To assess the distribution of gains and losses of genetic material in malignant solid neoplasms, 11 tumor types for which at least 100 short-term cultured cases with clonal chromosome aberrations had been reported in the literature were selected. The study was based on cytogenetic information from 508 breast carcinomas, 447 malignant neuroglial tumors, 435 kidney carcinomas, 333 colon carcinomas, 304 ovarian carcinomas, 303 lung carcinomas, 209 testicular germ cell tumors, 206 head and neck carcinomas, 172 malignant melanomas, 142 Wilms' tumors, and 126 neuroblastomas. In each case, the net imbalances were calculated for each chromosome band. The profiles of gains and losses revealed that all tumor types display unique combinations of imbalances. However, there is also considerable overlap among the profiles of the different diagnostic entities, indicating that similar molecular mechanisms may be operative in the development of many types of neoplasia. Deletions were more common than gains in all tumor types, with chromosomes X, Y, 4, 10, 13–15, 18, and 22 and chromosome segments 1p22-pter, 3p13-pter, 6q14-qter, 8p, 9p, and 11p being particularly often deleted in the majority of tumors. To better delineate critical lost segments, deletion profiles based only on structural rearrangements were made for chromosomes 1, 3–12, and 17, which all had on average at least four registered deletions per band. The relative distribution of losses indicated that different bands/regions are affected in different tumor types and that, often, several distinct candidate tumor suppressor gene loci can be discerned within the same chromosome arm, e.g., 1p12-13, 1p22, 1p34, and 1p36 on the short arm of chromosome 1 and 7q22, 7q32, and 7q36 on the long arm of chromosome 7. The only chromosomes or chromosome segments more often gained than deleted were chromosomes 7 and 20 and the long arms of chromosomes 1 and 12, suggesting the presence there of dominantly acting growth-regulatory genes. The data presented in this study should be valuable as a guide for molecular genetic studies on allelic imbalances and for the interpretation of results from studies using comparative genomic hybridization.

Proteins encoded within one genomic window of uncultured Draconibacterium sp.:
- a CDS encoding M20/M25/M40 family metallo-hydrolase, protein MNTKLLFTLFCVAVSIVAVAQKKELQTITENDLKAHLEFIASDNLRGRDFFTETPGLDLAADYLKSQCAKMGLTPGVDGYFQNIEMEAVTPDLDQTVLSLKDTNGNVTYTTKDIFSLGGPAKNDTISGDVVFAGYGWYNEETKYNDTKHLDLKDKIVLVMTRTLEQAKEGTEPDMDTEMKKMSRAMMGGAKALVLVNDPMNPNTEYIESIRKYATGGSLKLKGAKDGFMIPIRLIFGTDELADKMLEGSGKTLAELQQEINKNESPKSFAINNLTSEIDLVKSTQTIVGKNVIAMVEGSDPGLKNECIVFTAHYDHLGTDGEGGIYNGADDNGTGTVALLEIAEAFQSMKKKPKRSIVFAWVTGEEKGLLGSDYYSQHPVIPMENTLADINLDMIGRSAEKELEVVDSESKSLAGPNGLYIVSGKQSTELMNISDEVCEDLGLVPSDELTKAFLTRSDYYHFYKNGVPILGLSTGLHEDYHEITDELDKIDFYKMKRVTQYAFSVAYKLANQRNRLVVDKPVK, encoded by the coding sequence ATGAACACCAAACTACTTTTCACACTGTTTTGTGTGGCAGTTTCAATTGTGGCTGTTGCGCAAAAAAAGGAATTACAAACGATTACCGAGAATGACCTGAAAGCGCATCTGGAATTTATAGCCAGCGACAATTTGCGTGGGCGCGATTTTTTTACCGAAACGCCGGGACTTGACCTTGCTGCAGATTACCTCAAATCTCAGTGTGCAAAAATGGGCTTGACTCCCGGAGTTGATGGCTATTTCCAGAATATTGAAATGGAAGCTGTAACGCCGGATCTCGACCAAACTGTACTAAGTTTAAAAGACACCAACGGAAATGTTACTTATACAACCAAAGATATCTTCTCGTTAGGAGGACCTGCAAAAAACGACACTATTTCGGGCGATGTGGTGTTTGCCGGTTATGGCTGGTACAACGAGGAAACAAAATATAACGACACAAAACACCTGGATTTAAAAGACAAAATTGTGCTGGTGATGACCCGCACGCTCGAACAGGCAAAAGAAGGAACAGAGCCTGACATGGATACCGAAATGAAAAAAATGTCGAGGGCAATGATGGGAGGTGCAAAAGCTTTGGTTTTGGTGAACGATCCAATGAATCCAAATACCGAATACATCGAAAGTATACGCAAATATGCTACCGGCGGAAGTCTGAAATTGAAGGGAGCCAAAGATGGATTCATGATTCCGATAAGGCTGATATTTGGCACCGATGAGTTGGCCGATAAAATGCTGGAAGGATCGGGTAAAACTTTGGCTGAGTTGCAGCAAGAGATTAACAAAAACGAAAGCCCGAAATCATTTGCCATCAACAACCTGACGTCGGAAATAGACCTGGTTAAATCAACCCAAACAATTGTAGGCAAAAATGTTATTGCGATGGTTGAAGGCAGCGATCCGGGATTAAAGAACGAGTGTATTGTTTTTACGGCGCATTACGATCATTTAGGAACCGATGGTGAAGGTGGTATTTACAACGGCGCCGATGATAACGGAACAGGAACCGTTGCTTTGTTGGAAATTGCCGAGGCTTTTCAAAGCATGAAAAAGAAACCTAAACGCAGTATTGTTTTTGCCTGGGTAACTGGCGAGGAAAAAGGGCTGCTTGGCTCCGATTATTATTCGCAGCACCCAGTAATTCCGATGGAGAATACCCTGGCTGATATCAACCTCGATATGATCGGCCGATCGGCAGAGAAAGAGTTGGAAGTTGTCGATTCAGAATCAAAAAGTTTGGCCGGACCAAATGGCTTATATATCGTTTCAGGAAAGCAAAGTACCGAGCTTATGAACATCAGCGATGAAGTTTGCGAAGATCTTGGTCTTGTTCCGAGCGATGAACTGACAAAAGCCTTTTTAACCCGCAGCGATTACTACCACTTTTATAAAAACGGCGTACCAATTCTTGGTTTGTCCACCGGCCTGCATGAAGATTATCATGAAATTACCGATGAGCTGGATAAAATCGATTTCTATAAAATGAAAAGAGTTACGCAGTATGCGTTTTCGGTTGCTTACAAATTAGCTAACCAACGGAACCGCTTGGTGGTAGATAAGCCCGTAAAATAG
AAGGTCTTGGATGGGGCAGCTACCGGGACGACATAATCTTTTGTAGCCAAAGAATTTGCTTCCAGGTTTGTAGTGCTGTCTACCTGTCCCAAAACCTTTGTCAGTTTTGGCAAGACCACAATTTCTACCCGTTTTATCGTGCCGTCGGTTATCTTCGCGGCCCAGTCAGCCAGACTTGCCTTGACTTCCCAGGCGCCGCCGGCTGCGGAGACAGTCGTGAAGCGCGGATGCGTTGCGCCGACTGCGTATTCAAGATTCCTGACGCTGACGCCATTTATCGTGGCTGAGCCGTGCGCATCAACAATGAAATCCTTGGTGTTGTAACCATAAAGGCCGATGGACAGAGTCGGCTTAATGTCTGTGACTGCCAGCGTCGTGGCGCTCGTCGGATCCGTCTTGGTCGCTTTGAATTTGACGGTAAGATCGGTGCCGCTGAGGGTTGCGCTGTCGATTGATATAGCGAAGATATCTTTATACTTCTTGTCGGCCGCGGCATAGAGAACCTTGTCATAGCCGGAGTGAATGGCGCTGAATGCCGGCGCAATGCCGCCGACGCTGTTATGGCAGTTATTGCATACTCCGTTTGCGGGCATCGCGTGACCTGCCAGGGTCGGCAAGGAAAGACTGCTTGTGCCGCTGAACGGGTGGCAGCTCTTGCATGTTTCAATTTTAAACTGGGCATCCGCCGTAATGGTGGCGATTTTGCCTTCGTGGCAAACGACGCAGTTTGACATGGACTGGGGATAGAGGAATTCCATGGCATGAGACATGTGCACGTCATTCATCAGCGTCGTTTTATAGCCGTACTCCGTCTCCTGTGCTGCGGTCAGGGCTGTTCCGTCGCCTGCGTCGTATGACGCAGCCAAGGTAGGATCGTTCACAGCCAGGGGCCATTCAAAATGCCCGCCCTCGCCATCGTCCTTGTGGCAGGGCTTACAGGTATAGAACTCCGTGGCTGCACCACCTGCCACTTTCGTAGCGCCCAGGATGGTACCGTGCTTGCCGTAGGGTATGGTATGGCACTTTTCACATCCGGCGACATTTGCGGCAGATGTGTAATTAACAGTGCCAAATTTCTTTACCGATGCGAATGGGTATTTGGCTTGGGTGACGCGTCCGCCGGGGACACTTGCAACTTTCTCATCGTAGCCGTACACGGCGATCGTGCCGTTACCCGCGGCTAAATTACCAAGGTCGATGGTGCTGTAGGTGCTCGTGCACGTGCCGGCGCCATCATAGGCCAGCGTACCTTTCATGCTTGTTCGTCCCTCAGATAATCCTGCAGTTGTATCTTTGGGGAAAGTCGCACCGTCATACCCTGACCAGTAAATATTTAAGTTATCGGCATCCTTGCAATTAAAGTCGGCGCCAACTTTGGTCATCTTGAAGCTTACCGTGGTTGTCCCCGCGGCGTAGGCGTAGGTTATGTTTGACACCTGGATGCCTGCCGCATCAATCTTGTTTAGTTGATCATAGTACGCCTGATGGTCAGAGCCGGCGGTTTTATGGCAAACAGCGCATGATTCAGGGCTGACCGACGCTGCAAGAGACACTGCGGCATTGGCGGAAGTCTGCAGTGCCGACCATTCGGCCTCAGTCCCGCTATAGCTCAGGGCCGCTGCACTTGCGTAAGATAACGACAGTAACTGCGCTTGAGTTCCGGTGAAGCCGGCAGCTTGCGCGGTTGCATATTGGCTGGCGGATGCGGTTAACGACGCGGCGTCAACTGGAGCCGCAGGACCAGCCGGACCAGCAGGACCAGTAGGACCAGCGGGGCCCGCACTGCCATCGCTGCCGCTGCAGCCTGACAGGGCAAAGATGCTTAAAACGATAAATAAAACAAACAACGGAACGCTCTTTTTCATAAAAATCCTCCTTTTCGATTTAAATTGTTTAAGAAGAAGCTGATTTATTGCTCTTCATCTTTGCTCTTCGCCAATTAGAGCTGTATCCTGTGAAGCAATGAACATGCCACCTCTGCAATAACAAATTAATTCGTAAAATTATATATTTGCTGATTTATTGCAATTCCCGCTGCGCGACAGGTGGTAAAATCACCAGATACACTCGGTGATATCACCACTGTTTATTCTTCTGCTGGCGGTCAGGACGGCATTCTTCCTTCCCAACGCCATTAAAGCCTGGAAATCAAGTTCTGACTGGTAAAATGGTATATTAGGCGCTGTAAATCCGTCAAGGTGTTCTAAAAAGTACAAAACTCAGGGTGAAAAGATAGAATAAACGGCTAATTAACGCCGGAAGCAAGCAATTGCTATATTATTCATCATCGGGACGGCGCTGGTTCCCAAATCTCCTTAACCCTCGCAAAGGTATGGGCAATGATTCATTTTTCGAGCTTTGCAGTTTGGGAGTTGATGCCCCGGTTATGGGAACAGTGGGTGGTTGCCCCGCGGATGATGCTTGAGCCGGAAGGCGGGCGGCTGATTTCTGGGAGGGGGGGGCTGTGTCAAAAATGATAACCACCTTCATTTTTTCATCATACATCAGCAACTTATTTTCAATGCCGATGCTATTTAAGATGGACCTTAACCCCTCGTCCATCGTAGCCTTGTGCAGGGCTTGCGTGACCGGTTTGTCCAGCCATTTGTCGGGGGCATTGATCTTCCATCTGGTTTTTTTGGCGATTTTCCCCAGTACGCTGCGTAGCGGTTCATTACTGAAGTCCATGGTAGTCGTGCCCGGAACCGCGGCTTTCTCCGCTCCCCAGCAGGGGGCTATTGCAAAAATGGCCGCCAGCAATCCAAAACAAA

Supported by grants from the Swedish Cancer Society.

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